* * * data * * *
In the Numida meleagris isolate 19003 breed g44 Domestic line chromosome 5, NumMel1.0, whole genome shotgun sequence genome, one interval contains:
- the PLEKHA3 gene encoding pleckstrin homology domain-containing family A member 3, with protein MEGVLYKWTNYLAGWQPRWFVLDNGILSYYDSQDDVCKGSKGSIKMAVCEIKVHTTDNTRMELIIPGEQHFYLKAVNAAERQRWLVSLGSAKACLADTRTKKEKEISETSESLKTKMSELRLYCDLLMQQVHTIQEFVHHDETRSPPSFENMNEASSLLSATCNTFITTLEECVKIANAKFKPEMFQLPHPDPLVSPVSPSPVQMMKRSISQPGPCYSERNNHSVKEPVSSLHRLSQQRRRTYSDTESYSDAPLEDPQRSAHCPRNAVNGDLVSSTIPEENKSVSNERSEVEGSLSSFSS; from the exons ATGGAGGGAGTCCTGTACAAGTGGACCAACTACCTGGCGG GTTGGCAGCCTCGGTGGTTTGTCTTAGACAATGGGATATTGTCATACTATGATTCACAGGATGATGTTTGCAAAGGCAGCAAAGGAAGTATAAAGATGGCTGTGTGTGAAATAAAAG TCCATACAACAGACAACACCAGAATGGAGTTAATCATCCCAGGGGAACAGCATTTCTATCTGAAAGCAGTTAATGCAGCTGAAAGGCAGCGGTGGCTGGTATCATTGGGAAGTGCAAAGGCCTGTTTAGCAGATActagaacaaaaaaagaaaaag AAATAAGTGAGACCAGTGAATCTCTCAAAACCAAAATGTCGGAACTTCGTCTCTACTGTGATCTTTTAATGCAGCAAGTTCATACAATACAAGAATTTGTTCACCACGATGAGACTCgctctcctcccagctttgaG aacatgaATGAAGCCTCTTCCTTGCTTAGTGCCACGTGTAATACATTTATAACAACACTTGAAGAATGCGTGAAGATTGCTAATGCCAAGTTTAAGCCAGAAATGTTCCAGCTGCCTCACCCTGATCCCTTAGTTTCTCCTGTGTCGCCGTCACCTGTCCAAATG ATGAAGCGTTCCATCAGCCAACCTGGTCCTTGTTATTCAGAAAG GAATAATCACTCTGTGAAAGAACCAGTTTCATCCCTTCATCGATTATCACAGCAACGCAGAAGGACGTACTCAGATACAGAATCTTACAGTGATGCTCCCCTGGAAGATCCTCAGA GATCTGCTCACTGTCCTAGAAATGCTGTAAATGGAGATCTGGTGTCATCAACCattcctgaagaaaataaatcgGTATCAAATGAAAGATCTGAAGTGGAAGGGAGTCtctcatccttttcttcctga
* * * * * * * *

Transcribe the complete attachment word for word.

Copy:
In the Numida meleagris isolate 19003 breed g44 Domestic line chromosome 5, NumMel1.0, whole genome shotgun sequence genome, one interval contains:
- the PLEKHA3 gene encoding pleckstrin homology domain-containing family A member 3, with protein MEGVLYKWTNYLAGWQPRWFVLDNGILSYYDSQDDVCKGSKGSIKMAVCEIKVHTTDNTRMELIIPGEQHFYLKAVNAAERQRWLVSLGSAKACLADTRTKKEKEISETSESLKTKMSELRLYCDLLMQQVHTIQEFVHHDETRSPPSFENMNEASSLLSATCNTFITTLEECVKIANAKFKPEMFQLPHPDPLVSPVSPSPVQMMKRSISQPGPCYSERNNHSVKEPVSSLHRLSQQRRRTYSDTESYSDAPLEDPQRSAHCPRNAVNGDLVSSTIPEENKSVSNERSEVEGSLSSFSS; from the exons ATGGAGGGAGTCCTGTACAAGTGGACCAACTACCTGGCGG GTTGGCAGCCTCGGTGGTTTGTCTTAGACAATGGGATATTGTCATACTATGATTCACAGGATGATGTTTGCAAAGGCAGCAAAGGAAGTATAAAGATGGCTGTGTGTGAAATAAAAG TCCATACAACAGACAACACCAGAATGGAGTTAATCATCCCAGGGGAACAGCATTTCTATCTGAAAGCAGTTAATGCAGCTGAAAGGCAGCGGTGGCTGGTATCATTGGGAAGTGCAAAGGCCTGTTTAGCAGATActagaacaaaaaaagaaaaag AAATAAGTGAGACCAGTGAATCTCTCAAAACCAAAATGTCGGAACTTCGTCTCTACTGTGATCTTTTAATGCAGCAAGTTCATACAATACAAGAATTTGTTCACCACGATGAGACTCgctctcctcccagctttgaG aacatgaATGAAGCCTCTTCCTTGCTTAGTGCCACGTGTAATACATTTATAACAACACTTGAAGAATGCGTGAAGATTGCTAATGCCAAGTTTAAGCCAGAAATGTTCCAGCTGCCTCACCCTGATCCCTTAGTTTCTCCTGTGTCGCCGTCACCTGTCCAAATG ATGAAGCGTTCCATCAGCCAACCTGGTCCTTGTTATTCAGAAAG GAATAATCACTCTGTGAAAGAACCAGTTTCATCCCTTCATCGATTATCACAGCAACGCAGAAGGACGTACTCAGATACAGAATCTTACAGTGATGCTCCCCTGGAAGATCCTCAGA GATCTGCTCACTGTCCTAGAAATGCTGTAAATGGAGATCTGGTGTCATCAACCattcctgaagaaaataaatcgGTATCAAATGAAAGATCTGAAGTGGAAGGGAGTCtctcatccttttcttcctga